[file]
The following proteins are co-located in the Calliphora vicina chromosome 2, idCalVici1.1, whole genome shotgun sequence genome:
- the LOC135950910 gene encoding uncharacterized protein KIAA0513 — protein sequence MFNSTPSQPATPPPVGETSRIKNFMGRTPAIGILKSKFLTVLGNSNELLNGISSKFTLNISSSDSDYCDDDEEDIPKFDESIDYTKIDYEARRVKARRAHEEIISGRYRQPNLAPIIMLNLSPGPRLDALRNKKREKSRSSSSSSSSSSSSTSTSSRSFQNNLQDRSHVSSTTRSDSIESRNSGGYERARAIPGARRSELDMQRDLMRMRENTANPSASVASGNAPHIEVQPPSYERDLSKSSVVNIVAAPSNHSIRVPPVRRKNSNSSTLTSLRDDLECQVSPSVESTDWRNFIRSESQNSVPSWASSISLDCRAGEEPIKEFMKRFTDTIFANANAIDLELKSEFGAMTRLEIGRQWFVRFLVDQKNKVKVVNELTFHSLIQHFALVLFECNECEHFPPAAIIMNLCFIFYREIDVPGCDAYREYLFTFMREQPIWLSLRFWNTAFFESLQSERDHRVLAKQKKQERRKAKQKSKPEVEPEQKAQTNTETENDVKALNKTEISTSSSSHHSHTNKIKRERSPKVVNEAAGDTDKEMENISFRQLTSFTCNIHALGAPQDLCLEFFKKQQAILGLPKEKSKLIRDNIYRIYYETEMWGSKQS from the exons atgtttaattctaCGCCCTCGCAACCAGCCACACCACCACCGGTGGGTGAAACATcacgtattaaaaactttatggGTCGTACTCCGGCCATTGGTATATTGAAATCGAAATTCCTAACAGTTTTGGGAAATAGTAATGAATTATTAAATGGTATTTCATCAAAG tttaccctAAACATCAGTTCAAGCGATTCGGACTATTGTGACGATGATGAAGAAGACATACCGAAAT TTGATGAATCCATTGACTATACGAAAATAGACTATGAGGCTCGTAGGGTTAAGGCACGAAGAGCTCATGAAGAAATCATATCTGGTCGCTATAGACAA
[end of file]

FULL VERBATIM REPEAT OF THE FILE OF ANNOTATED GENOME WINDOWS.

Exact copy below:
The following proteins are co-located in the Calliphora vicina chromosome 2, idCalVici1.1, whole genome shotgun sequence genome:
- the LOC135950910 gene encoding uncharacterized protein KIAA0513 — protein sequence MFNSTPSQPATPPPVGETSRIKNFMGRTPAIGILKSKFLTVLGNSNELLNGISSKFTLNISSSDSDYCDDDEEDIPKFDESIDYTKIDYEARRVKARRAHEEIISGRYRQPNLAPIIMLNLSPGPRLDALRNKKREKSRSSSSSSSSSSSSTSTSSRSFQNNLQDRSHVSSTTRSDSIESRNSGGYERARAIPGARRSELDMQRDLMRMRENTANPSASVASGNAPHIEVQPPSYERDLSKSSVVNIVAAPSNHSIRVPPVRRKNSNSSTLTSLRDDLECQVSPSVESTDWRNFIRSESQNSVPSWASSISLDCRAGEEPIKEFMKRFTDTIFANANAIDLELKSEFGAMTRLEIGRQWFVRFLVDQKNKVKVVNELTFHSLIQHFALVLFECNECEHFPPAAIIMNLCFIFYREIDVPGCDAYREYLFTFMREQPIWLSLRFWNTAFFESLQSERDHRVLAKQKKQERRKAKQKSKPEVEPEQKAQTNTETENDVKALNKTEISTSSSSHHSHTNKIKRERSPKVVNEAAGDTDKEMENISFRQLTSFTCNIHALGAPQDLCLEFFKKQQAILGLPKEKSKLIRDNIYRIYYETEMWGSKQS from the exons atgtttaattctaCGCCCTCGCAACCAGCCACACCACCACCGGTGGGTGAAACATcacgtattaaaaactttatggGTCGTACTCCGGCCATTGGTATATTGAAATCGAAATTCCTAACAGTTTTGGGAAATAGTAATGAATTATTAAATGGTATTTCATCAAAG tttaccctAAACATCAGTTCAAGCGATTCGGACTATTGTGACGATGATGAAGAAGACATACCGAAAT TTGATGAATCCATTGACTATACGAAAATAGACTATGAGGCTCGTAGGGTTAAGGCACGAAGAGCTCATGAAGAAATCATATCTGGTCGCTATAGACAA